The realization of zero malaria status by African countries by 2030 could be within reach thanks to technical support provided by China to help combat the tropical disease, a World Health Organization (WHO) official has said.
Akpaka Kalu, Team leader, Tropical and Vector-borne Diseases Program at WHO Regional Office for Africa said strategic collaboration with China has reinvigorated the continent's battle with malaria.
"We are proud of China's support in the fight against malaria in Africa. The greatest fruit of our collaboration is the willingness of China to offer support that is adaptable to our local context," Kalu said during a virtual interview on Friday.
The World Health Organization (WHO) on Wednesday officially granted China a malaria-free certification as a token of celebration of the country's successful elimination of the disease after decades of struggle against malaria.
Kalu said that Africa has benefitted from the 1-3-7 strategy that China implemented successfully, paving way for the official declaration of the Asian Nation's malaria-free status by WHO on June 30.
According to Kalu, the strategy that underscores reporting a malaria case on day one, confirming a case after three days and halting the spread of the vector-borne disease on the seventh day, has been implemented in Tanzania with resounding success.
He said China helped Tanzania implement the 1-3-7 strategy from 2016 to 2018, resulting in an 80 percent reduction in malaria cases at a high burden district.
Kalu said the Chinese model of fighting malaria will also be implemented in three other African countries including Burkina Faso, Senegal and Zambia.
"The aim is to look at the impact of this strategy and if it works, we will see whether it can be adopted in additional countries and help the continent achieve malaria-free status by 2030," said Kalu.
He said that African health experts have benefitted from training provided by China to boost their understanding of malaria control and treatment interventions.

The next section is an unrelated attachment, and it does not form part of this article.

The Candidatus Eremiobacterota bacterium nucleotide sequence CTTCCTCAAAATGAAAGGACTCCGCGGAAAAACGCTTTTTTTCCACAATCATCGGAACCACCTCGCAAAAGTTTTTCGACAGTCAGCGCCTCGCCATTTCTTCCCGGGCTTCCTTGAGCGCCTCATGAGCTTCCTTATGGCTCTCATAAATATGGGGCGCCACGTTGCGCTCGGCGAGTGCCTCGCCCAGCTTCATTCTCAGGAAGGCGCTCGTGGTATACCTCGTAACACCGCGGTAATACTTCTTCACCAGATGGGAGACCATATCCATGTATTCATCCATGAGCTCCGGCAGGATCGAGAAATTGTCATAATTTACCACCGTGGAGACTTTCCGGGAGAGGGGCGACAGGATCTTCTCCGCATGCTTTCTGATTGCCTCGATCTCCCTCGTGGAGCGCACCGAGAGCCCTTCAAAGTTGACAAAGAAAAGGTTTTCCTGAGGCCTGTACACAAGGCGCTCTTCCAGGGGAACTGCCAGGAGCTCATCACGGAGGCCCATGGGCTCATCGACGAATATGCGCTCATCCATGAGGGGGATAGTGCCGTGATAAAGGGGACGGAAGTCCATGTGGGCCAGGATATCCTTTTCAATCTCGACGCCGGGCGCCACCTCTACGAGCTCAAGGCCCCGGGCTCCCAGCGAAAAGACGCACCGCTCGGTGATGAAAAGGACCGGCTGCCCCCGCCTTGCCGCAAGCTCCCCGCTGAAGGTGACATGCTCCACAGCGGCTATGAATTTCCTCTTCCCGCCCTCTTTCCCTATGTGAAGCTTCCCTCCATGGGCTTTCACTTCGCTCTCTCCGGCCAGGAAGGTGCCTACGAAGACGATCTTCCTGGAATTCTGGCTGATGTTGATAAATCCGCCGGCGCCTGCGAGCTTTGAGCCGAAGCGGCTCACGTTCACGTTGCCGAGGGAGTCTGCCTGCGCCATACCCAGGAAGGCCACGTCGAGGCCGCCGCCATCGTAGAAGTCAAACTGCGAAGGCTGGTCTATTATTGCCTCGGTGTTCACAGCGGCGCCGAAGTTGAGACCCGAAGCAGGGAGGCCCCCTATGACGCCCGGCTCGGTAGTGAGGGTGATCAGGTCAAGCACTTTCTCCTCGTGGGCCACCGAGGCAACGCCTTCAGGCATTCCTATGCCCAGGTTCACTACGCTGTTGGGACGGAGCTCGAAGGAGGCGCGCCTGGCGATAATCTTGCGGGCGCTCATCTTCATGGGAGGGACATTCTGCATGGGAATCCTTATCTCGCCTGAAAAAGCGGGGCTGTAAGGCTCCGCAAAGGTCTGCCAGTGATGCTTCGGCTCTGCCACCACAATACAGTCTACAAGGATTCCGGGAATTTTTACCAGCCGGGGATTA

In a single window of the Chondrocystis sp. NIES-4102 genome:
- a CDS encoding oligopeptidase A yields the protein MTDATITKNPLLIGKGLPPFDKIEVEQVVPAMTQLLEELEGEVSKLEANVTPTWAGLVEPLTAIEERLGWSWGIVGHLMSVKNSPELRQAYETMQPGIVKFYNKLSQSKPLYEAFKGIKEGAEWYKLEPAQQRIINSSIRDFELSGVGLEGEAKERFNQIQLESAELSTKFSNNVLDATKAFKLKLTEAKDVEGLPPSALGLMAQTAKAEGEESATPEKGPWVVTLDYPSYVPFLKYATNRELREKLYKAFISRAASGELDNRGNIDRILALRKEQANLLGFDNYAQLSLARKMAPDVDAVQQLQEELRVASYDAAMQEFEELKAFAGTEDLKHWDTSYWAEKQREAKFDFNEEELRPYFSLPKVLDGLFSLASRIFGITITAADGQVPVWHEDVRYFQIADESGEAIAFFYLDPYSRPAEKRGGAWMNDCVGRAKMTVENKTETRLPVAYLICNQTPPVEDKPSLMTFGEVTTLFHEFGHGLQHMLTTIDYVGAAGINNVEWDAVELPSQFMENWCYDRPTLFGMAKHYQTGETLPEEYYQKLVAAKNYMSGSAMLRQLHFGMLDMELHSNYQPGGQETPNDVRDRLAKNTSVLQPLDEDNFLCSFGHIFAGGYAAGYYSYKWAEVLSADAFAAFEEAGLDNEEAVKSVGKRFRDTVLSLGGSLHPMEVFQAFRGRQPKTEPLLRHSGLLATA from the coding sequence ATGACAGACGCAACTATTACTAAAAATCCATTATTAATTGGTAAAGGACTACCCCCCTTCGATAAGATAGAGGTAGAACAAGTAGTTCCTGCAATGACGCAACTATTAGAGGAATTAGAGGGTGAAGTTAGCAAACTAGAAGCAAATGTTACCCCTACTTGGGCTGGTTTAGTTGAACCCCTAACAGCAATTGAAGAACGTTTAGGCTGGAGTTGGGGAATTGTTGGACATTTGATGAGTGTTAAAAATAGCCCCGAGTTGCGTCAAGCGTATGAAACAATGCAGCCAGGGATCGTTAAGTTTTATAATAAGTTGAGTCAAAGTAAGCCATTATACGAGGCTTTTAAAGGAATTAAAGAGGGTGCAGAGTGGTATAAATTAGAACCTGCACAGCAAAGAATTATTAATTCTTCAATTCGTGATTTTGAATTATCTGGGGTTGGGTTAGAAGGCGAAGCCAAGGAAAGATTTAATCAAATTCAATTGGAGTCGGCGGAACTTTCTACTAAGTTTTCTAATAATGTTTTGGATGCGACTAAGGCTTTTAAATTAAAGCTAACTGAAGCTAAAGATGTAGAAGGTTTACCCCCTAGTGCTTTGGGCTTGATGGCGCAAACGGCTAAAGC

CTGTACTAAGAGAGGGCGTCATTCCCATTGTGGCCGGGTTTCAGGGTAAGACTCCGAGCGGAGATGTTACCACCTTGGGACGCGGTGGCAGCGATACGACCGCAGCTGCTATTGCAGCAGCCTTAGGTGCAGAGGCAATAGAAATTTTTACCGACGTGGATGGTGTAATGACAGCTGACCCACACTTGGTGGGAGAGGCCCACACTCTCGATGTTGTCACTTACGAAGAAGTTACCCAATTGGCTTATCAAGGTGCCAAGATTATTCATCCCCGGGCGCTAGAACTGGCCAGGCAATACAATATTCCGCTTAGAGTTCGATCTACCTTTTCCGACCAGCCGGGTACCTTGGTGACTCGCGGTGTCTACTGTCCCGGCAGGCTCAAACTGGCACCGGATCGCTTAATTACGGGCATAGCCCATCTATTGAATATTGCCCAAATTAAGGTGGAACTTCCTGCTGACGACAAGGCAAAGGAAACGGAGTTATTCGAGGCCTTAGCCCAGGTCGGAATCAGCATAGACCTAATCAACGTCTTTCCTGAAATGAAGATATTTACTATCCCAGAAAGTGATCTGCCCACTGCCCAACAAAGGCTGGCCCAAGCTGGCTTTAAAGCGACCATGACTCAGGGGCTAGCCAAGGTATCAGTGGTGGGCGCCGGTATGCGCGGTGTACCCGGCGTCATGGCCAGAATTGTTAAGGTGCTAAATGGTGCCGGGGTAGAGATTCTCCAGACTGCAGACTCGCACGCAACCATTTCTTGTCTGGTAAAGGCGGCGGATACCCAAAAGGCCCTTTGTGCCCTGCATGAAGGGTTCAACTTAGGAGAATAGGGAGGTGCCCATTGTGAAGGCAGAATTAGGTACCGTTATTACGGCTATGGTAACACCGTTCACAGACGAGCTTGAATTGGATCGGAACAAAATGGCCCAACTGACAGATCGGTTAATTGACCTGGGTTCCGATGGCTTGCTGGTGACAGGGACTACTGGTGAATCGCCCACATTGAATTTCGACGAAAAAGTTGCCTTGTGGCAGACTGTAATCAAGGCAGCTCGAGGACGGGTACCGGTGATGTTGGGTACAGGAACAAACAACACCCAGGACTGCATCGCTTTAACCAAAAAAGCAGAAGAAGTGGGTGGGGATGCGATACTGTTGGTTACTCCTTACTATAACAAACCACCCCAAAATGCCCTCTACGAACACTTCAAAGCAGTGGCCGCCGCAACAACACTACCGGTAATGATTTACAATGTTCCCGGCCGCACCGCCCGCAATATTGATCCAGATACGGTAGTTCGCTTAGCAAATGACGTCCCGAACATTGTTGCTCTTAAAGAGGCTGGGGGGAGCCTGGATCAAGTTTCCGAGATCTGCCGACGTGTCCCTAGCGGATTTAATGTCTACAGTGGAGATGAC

Kalu said that before the onset of the COVID-19 pandemic, African policymakers in charge of malaria control programs used to visit China for training on how to combat the disease effectively.
"The training has always targeted custodians of malaria control in health ministries. People who make policies have been learning about the Chinese strategy of fighting malaria," said Kalu.
He said Sino-Africa cooperation on malaria fight has laid emphasis on identifying, investigating, testing and treating the disease in high burden localities.
Kalu said the collaboration has also focused on comprehensive malaria treatment that is integrated into Africa's public health systems to help realize sustainability.
He said that the future of China-Africa cooperation in the war against malaria has bright prospects amid willingness from both sides to share knowledge, experience and expertise required to combat the disease effectively.
"In future, Chinese experts can be deployed to Africa to train and mentor us on how to eliminate malaria," said Kalu, adding that total eradication of the disease in the continent can be realized subject to the availability of a vaccine, new therapeutics and universal access to insecticide-treated nets.
Kalu said that a high burden of malaria has derailed Africa's socio-economic progress hence the need for the continent to adopt new preventive and curative interventions.
According to Kalu, Africa loses an estimated one percent of its gross domestic product (GDP) to malaria annually while the disease is to blame for high school absenteeism among children.
He said that Africa accounts for more than 94 percent of the global malaria burden and in 2019 alone, 215 million cases and 384,000 deaths arising from the disease were reported in the continent.